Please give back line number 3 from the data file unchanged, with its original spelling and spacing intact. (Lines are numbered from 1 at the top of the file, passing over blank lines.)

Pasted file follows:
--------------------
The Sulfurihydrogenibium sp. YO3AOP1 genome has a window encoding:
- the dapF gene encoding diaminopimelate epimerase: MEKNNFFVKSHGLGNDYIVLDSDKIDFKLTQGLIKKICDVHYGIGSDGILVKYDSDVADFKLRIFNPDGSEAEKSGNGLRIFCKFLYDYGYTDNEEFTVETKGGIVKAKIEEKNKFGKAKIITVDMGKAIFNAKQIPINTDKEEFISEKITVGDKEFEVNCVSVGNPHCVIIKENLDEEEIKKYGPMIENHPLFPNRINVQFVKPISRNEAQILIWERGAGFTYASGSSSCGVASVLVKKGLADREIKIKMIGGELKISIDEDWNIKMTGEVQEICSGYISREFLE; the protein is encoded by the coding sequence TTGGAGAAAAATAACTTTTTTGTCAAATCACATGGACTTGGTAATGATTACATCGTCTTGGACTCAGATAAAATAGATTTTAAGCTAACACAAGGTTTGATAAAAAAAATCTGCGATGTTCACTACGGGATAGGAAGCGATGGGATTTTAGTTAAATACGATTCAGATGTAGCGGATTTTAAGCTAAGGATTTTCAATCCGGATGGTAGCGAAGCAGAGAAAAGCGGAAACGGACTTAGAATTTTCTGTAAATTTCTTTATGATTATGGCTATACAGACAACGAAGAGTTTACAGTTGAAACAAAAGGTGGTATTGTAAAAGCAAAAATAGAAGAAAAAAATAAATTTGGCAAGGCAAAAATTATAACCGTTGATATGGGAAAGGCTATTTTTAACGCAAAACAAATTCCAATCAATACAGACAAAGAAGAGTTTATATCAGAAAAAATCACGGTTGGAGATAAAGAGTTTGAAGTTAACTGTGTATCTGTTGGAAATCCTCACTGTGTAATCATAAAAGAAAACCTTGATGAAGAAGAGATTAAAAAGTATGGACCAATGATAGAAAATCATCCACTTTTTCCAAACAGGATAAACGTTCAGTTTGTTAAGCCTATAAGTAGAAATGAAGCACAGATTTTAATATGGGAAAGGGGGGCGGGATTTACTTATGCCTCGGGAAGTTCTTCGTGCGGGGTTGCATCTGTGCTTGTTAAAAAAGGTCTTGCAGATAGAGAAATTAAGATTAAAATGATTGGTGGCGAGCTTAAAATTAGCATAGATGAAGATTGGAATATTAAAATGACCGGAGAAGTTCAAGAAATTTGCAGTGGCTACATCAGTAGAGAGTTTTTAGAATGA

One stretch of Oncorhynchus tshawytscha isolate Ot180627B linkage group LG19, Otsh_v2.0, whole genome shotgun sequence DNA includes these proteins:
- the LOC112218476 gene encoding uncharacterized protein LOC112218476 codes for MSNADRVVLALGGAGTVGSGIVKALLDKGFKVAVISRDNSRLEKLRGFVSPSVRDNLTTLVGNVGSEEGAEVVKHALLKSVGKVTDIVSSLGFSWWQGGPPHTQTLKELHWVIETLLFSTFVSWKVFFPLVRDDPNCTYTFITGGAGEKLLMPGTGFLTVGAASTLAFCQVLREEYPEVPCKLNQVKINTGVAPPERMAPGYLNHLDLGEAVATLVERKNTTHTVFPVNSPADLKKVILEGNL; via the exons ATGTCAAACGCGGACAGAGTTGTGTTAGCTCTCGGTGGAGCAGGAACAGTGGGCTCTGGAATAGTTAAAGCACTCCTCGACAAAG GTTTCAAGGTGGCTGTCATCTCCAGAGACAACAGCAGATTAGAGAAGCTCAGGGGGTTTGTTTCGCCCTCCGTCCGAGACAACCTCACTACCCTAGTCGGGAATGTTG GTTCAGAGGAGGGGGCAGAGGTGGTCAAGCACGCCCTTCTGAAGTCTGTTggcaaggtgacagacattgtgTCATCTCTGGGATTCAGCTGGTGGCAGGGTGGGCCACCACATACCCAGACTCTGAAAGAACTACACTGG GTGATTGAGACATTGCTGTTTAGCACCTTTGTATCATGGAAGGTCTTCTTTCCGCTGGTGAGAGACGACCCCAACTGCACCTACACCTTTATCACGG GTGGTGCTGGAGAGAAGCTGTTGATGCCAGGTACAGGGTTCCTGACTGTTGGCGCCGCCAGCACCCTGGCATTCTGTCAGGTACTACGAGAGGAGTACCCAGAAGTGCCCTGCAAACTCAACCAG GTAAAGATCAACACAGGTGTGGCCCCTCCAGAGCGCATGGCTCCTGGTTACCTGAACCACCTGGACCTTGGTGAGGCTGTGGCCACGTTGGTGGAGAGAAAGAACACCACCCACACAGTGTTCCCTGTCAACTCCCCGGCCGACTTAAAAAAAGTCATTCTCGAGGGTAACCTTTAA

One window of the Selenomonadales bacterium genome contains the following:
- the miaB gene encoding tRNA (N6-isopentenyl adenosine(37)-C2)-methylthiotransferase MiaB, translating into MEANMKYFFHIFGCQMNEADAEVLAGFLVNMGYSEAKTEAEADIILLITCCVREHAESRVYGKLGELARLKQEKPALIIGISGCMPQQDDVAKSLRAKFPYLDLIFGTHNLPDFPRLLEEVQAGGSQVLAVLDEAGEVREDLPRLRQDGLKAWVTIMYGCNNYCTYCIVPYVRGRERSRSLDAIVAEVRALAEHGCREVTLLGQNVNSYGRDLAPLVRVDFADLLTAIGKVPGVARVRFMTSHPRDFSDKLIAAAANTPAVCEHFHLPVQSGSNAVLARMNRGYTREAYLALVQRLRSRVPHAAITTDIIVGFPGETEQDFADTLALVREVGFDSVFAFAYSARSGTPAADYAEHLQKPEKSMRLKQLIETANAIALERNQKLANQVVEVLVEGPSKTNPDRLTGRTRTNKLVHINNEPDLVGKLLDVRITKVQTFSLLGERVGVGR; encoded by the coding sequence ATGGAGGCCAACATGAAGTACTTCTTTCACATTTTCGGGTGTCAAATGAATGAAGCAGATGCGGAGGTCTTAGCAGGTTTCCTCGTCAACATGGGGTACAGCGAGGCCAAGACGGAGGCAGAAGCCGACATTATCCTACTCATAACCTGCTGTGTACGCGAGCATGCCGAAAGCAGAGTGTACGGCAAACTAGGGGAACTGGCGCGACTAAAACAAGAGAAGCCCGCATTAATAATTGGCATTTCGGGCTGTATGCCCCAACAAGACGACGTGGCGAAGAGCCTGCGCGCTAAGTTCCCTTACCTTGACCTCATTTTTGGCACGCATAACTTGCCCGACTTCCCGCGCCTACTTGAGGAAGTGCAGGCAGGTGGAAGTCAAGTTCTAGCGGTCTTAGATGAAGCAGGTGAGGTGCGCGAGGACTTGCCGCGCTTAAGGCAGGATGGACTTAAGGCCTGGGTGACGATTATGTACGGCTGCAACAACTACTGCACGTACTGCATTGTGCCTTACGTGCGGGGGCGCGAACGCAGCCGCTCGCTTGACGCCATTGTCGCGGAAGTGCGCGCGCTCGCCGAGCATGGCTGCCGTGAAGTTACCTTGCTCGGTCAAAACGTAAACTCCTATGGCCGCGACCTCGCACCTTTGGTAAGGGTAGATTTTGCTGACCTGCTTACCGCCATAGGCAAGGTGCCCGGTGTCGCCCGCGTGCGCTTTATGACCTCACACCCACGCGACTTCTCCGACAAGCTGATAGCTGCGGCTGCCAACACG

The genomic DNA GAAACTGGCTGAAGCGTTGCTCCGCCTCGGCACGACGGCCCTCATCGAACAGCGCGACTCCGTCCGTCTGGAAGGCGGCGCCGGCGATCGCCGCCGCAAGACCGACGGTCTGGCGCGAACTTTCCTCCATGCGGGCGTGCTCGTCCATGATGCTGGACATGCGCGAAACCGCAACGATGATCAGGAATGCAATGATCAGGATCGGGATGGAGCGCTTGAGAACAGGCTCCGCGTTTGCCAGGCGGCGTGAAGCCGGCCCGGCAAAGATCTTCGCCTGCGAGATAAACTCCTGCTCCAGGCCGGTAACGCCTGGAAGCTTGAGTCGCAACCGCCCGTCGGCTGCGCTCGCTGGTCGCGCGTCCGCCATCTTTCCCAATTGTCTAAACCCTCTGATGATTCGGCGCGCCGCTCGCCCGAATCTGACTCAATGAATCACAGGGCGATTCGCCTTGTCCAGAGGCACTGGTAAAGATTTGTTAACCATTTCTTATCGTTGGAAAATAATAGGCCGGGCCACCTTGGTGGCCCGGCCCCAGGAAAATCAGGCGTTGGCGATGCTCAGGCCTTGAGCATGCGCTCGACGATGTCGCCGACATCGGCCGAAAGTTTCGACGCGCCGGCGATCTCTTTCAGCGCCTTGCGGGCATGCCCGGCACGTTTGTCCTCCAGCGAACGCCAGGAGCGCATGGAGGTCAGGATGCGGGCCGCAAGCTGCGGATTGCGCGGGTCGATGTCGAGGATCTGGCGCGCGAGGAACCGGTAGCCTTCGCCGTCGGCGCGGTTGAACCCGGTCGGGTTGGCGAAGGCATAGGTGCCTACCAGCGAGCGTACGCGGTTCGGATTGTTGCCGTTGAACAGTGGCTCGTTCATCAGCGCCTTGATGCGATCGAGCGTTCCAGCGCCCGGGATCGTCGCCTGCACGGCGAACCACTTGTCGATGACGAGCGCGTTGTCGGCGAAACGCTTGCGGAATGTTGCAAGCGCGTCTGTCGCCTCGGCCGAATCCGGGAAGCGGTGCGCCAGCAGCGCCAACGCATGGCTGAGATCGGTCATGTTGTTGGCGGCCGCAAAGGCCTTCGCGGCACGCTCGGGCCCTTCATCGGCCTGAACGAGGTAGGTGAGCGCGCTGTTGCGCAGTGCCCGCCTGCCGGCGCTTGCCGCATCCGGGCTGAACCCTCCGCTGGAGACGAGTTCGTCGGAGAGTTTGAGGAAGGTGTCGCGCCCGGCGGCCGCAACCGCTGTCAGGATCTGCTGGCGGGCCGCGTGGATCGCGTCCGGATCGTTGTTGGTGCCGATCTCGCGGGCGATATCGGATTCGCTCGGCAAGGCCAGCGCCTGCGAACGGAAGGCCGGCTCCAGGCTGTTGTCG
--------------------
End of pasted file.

One stretch of Oncorhynchus tshawytscha isolate Ot180627B linkage group LG19, Otsh_v2.0, whole genome shotgun sequence DNA includes these proteins: